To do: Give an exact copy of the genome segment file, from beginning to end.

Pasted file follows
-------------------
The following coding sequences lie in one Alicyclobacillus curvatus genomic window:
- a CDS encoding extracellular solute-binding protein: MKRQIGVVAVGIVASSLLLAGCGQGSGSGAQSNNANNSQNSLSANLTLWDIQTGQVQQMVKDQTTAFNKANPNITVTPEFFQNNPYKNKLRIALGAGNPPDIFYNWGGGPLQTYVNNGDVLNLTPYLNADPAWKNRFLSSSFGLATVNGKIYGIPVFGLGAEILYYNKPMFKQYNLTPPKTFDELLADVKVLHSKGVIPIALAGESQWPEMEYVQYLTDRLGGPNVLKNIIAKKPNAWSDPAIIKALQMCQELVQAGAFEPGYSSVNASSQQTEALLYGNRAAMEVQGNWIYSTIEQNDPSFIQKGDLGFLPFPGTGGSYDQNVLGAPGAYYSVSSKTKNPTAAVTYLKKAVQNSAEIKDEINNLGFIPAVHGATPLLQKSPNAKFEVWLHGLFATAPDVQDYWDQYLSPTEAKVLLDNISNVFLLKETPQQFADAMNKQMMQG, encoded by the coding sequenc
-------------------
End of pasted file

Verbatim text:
The following coding sequences lie in one Alicyclobacillus curvatus genomic window:
- a CDS encoding extracellular solute-binding protein: MKRQIGVVAVGIVASSLLLAGCGQGSGSGAQSNNANNSQNSLSANLTLWDIQTGQVQQMVKDQTTAFNKANPNITVTPEFFQNNPYKNKLRIALGAGNPPDIFYNWGGGPLQTYVNNGDVLNLTPYLNADPAWKNRFLSSSFGLATVNGKIYGIPVFGLGAEILYYNKPMFKQYNLTPPKTFDELLADVKVLHSKGVIPIALAGESQWPEMEYVQYLTDRLGGPNVLKNIIAKKPNAWSDPAIIKALQMCQELVQAGAFEPGYSSVNASSQQTEALLYGNRAAMEVQGNWIYSTIEQNDPSFIQKGDLGFLPFPGTGGSYDQNVLGAPGAYYSVSSKTKNPTAAVTYLKKAVQNSAEIKDEINNLGFIPAVHGATPLLQKSPNAKFEVWLHGLFATAPDVQDYWDQYLSPTEAKVLLDNISNVFLLKETPQQFADAMNKQMMQG, encoded by the coding sequenc